I got my first job in computers at the age of 15 - programing and maintaining the BTI-4000 mainframe in my High School. My passion was for pure sciences, though. I studied Physics at North Carolina State University, graduating in 1994, and promptly began work as an Engineer / Scientist at IBM in the Research Triangle Park. My specialization was computer graphics systems. I helped to found the Digital Display Working Group, and author the DVI specification, which ultimately morphed into HDMI.
I left IBM for a position as a Senior Field Applications Engineer at Silicon Image, helping design some of the first commercially viable flat-screen displays and televisions. I also returned to graduate school at NCSU part time to work on my Physics PhD, but this was interrupted by the terrorist attacks of 9/11.
After 9/11, I joined the FBI as a Special Agent. I spent my first eight years in Sacramento investigating a wide range of cyber crimes, but focusing mostly on investigating the Internet Exploitation of Children - tracking missing children, and identifying and disrupting the networks of predators who harmed them. As a member of the FBI's Computer Analysis Response Team, I testified as an expert witness in State and Federal Court in cases ranging from human trafficking to murder. I became Sacramento Division's Cyber supervisor in 2009, and built up the largest Federal Cybercrime Task Force in the US at that time.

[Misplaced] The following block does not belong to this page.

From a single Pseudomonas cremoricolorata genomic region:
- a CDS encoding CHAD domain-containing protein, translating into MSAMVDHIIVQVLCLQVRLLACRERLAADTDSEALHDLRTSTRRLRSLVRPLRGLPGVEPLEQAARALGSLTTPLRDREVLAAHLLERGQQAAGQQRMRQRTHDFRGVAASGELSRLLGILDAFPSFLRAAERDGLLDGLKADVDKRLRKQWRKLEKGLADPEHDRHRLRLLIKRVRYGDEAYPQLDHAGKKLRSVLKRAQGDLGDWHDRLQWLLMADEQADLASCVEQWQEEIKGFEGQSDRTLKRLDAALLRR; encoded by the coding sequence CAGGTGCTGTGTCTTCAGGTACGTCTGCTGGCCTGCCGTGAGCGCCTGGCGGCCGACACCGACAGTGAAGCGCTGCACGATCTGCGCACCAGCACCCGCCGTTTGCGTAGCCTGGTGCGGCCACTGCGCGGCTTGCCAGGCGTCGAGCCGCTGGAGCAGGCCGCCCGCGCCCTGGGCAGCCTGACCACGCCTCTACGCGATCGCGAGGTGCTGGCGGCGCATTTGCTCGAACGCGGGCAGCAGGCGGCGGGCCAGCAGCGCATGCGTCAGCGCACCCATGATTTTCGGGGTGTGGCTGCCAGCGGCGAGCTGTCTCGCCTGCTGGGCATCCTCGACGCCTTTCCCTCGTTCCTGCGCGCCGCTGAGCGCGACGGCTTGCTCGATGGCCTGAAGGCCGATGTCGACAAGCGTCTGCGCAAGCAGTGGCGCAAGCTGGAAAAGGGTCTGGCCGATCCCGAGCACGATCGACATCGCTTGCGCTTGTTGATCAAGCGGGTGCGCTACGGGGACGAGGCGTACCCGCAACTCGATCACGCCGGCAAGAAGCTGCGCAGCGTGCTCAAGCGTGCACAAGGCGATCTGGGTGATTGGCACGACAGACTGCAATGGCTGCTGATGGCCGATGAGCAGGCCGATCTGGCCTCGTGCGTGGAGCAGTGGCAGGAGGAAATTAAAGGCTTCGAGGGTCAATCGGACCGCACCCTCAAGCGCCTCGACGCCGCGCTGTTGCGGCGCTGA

In 2010, I was promoted to FBI HQ Cyber Division as a Program Manager and then Unit Chief (Acting), and in 2011, I became the FBI's Senior Liaison Officer to DHS Cybersecurity and Communications. My final position at the FBI was as the Assistant Section Chief of the Counterterrorism Internet Operations Section, managing high-tech and online HUMINT ops against terrorist groups worldwide in partnership with the US Intelligence Community.
In 2013, I joined Obsidian Analysis as a Senior Specialist for Cybersecurity, aiding governments and private-sector companies in understanding the Cyber Threat, and in preparing their own policies and plans for Cyber Incident Management. In 2015, I formed my own consulting company, Nelson-Harris with a former colleague from Silicon Image, and later that year spun off a cybersecurity product company, Eunomic, Inc. Eunomic was a portfolio company for Virginia's Mach37 cyber accelerator, and focused on using Software Defined Networking (SDN) to protect devices and data at the Edge in shared networking environments. In two years, we took a "back of the napkin" idea and developed it into a working cloud-based cybersecurity platform.
Eunomic was acquired by Caveonix, Inc. in 2017, shortly after the first deployment of the UnomicEdge product. I then founded Antikythera, a consulting and IT services company based in the US, with partners and developers in Romania. In 2018, I also joined PFP Cybersecurity as their Vice President of Engineering to help them turn a DARPA-funded project into a cloud-deployable commercially-viable cybersecurity platform.
Today, I study and practice Data Science and Machine Learning, working mostly in R, Python, and C++. Most of my work centers around side-channel analysis, and using statistical methods and machine learning to detect tampering with systems.